Choosing not to Choose – Turkish Headscarves and Governance in Somalia

What happens when the results of democratic choice do not align with traditional democratic values, such as freedom and choice? A Feb 19 New York Times article discusses the proposed repeal of a ban on the wearing of headscarves at universities in Turkey. Those supporting the ban are concerned about the rise of Islam and their view of the modernization of Turkey. But perhaps the most democratic reaction is to let such choices be made locally, even if the appearance is to promote non-democratic ideals. This is a fascinating question and I’m not sure of right answer.

It seems like a similar dilemma to that faced by developing countries when they try and move to democratic regimes. In Singapore, Lee Kwan Yew’s move toward a more democratic system used massive non-democratic efforts to dismantle the communist opposition. His justification was that no democratic government would be brought to the fore if an open vote was held in such conditions – the risk of the communists gaining power was too great. So it seems to be the case in other countries where a move to a system of democratically elected representatives might result in the ascendancy of Shari’a law.

For example, as Ethan Zuckerman has discussed at length (here), the overthrow of the Union of Islamic Courts (UIC) in Somalia in 2006 by apparently US aided Ethiopian forces seems like an instance of the same underlying problem. The US’s involvement appears to be a policy of ‘not Islam’ rather than the traditionally articulated policy of pro-democracy/capitalism. The UIC regime, although Shari’a, brought enough stability to the region for Bakara Market to re-emerge as a functioning market in Mogadishu for the first time since Somalia descended into anarchy in 1991.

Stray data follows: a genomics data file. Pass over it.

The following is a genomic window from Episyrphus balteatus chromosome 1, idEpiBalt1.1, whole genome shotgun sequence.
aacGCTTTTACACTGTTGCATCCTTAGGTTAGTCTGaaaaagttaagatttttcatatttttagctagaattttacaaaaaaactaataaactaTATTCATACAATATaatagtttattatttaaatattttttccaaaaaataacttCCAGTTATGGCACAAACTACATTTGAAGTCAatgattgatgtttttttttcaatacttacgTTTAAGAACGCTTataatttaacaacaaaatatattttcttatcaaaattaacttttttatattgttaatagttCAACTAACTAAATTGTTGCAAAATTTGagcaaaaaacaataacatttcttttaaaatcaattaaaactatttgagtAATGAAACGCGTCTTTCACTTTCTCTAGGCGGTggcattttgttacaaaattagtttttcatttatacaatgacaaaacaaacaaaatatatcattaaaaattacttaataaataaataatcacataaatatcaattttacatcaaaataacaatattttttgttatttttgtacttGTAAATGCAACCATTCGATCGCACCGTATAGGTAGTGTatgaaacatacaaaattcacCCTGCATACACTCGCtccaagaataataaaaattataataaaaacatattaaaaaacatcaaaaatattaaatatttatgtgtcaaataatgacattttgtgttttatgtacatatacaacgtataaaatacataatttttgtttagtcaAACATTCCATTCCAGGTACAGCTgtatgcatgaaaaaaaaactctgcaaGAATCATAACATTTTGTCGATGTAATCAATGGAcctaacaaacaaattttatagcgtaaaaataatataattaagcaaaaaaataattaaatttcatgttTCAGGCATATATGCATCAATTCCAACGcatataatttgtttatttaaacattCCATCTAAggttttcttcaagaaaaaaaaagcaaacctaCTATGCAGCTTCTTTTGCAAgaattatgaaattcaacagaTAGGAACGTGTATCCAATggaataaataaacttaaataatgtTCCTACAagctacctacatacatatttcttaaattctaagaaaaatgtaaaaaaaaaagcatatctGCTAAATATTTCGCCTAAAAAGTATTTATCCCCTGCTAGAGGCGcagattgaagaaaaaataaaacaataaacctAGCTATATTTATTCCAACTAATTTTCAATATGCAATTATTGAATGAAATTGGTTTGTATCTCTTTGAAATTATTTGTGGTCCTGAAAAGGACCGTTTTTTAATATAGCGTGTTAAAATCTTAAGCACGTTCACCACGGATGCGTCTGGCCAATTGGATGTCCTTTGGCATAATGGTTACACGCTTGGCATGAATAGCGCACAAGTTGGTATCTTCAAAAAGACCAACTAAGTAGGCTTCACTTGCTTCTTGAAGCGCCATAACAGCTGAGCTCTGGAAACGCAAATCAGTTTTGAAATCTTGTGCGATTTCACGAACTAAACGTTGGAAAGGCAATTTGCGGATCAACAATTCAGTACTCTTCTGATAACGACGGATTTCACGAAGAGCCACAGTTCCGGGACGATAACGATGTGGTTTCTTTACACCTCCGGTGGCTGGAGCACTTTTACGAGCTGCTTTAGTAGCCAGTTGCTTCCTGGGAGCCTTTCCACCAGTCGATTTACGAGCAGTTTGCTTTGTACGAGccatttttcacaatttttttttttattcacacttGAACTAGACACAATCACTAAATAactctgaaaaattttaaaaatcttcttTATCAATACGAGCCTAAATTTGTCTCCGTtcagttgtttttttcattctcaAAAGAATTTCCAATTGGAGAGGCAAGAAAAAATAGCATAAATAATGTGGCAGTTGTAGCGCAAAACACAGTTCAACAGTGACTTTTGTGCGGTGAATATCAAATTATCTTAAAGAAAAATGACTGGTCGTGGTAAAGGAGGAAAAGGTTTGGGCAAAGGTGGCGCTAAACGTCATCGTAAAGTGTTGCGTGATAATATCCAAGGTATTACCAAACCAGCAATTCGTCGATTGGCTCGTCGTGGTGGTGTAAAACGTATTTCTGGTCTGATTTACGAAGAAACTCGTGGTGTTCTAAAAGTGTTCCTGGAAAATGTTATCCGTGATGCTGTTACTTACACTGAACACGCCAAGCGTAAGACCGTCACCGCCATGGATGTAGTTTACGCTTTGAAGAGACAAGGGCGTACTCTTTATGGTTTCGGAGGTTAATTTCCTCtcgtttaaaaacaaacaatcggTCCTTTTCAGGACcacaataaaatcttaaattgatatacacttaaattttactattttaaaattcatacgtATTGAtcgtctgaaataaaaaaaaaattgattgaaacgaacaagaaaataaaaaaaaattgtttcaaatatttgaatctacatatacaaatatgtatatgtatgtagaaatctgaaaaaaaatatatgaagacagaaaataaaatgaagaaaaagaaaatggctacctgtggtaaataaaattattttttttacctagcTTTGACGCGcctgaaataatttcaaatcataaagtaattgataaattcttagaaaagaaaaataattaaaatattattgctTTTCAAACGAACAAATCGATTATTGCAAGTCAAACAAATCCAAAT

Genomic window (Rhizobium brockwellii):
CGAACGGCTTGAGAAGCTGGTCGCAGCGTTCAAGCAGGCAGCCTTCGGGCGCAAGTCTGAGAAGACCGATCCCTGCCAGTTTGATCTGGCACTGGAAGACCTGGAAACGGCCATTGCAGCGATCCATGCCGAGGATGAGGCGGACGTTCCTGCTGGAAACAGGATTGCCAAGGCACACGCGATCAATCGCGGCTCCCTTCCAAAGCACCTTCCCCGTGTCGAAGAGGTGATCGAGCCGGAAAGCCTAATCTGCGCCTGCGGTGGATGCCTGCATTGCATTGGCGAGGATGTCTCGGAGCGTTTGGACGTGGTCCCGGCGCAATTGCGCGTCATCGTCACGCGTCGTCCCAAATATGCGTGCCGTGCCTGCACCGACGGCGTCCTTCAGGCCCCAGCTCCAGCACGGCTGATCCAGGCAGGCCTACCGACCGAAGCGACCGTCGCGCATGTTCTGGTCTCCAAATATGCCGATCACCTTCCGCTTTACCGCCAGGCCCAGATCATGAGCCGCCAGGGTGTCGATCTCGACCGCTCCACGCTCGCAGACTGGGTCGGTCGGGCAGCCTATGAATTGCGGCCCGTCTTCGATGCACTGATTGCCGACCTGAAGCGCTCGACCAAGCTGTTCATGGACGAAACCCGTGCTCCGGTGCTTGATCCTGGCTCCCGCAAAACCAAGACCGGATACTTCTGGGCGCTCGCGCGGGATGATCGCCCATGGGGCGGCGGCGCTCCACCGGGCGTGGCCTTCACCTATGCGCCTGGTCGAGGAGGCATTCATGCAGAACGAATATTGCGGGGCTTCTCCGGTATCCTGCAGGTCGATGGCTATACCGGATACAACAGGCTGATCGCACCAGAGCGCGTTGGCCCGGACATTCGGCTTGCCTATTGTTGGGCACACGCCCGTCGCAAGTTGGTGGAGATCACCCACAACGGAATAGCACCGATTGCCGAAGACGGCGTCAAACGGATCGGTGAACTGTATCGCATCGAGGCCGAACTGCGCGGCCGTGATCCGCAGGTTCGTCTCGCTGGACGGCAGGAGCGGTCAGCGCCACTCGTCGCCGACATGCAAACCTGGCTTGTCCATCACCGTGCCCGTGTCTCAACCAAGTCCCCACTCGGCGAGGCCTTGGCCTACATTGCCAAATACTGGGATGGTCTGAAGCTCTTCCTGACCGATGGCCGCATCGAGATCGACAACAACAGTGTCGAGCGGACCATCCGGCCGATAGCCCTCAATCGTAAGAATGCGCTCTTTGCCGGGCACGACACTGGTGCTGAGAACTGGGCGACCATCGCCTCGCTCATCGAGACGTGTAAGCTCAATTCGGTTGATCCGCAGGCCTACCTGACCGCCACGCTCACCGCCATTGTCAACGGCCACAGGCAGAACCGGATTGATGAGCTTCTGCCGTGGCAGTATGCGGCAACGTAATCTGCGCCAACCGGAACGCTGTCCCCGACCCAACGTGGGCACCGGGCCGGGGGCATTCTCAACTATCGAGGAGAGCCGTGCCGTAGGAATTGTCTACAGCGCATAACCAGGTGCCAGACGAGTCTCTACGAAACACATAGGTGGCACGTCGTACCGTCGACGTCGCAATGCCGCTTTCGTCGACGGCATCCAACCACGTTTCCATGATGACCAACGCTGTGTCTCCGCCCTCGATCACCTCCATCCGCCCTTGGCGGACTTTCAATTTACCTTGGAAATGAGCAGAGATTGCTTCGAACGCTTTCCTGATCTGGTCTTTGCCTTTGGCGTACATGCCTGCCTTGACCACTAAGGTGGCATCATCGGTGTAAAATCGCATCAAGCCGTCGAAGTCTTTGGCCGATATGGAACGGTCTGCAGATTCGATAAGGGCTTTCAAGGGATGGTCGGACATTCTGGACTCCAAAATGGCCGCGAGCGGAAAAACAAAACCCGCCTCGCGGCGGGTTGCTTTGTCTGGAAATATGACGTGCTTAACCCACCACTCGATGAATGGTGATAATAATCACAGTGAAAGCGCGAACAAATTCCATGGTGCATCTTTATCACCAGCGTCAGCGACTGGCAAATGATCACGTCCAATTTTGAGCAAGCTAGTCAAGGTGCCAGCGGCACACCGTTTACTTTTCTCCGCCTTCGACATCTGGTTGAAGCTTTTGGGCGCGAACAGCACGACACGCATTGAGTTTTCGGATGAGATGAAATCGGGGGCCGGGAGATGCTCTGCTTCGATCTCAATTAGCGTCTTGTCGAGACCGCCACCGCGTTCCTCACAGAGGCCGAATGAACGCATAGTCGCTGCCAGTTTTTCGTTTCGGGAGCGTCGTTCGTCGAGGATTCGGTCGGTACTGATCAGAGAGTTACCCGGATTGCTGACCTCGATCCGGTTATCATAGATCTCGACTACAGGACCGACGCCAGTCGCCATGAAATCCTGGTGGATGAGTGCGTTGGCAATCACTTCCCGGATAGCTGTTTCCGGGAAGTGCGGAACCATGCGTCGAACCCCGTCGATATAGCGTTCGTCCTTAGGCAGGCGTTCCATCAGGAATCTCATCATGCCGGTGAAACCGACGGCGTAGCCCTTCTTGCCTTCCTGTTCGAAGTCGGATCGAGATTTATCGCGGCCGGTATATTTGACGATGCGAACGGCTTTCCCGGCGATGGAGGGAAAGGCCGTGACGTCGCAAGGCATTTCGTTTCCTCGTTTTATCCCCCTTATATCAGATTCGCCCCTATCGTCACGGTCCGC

So what’s the policy goal? Is it, as Sen suggests in Development as Freedom, increasing choice so people can “exercise their reasoned agency,” or is it eradication of safety threats, perhaps perceived as associated with the rise of Islam, or something else?

Should we be willing to accept some Shari’a law in exchange for stability – the stability that might allow a market to develop, with the consequent increase in choice and the greater communication that comes with trade? Right now US policy seems not to accept any Shari’a law but perhaps that’s not the route that best promotes democracy, our traditional and explicit foreign policy goal.

It seems to be to be a cost benefit analysis where the costs and benefits are hard to measure: whether the costs of adhering to choice will undermine the value of choice itself. Is the right outcome to respect choices the citizens make, even if the choice is to dismantle the very freedoms typically undergird democracy, such as civil rights and political freedoms, or is there a mentality that must be in place before the citizenry can be “entrusted” with democratic institutions? And if democratic ideals are not present, what is the ideology? Nationalism? This seems to be counter to Fukuyama’s prediction of the universal adoption of Western liberal values.

As a Somali commented here, “any law is better than no laws.”

Crossposted in I&D Blog

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